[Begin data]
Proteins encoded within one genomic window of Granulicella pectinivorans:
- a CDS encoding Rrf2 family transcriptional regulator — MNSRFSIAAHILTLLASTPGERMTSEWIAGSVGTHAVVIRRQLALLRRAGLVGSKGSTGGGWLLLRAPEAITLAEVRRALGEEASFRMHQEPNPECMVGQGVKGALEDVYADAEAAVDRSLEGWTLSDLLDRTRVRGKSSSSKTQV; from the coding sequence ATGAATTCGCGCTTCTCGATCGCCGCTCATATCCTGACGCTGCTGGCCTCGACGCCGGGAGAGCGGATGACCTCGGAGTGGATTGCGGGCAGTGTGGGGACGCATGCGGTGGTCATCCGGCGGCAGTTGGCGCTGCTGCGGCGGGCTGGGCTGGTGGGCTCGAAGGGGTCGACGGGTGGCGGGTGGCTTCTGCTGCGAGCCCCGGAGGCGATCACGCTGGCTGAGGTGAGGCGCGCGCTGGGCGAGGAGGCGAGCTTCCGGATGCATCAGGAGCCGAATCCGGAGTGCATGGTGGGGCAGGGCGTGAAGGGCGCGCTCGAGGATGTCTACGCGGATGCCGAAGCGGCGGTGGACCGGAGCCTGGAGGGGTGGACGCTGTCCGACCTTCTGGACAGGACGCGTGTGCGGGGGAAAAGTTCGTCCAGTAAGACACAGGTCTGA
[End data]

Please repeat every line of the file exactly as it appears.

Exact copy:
Proteins encoded within one genomic window of Granulicella pectinivorans:
- a CDS encoding Rrf2 family transcriptional regulator — MNSRFSIAAHILTLLASTPGERMTSEWIAGSVGTHAVVIRRQLALLRRAGLVGSKGSTGGGWLLLRAPEAITLAEVRRALGEEASFRMHQEPNPECMVGQGVKGALEDVYADAEAAVDRSLEGWTLSDLLDRTRVRGKSSSSKTQV; from the coding sequence ATGAATTCGCGCTTCTCGATCGCCGCTCATATCCTGACGCTGCTGGCCTCGACGCCGGGAGAGCGGATGACCTCGGAGTGGATTGCGGGCAGTGTGGGGACGCATGCGGTGGTCATCCGGCGGCAGTTGGCGCTGCTGCGGCGGGCTGGGCTGGTGGGCTCGAAGGGGTCGACGGGTGGCGGGTGGCTTCTGCTGCGAGCCCCGGAGGCGATCACGCTGGCTGAGGTGAGGCGCGCGCTGGGCGAGGAGGCGAGCTTCCGGATGCATCAGGAGCCGAATCCGGAGTGCATGGTGGGGCAGGGCGTGAAGGGCGCGCTCGAGGATGTCTACGCGGATGCCGAAGCGGCGGTGGACCGGAGCCTGGAGGGGTGGACGCTGTCCGACCTTCTGGACAGGACGCGTGTGCGGGGGAAAAGTTCGTCCAGTAAGACACAGGTCTGA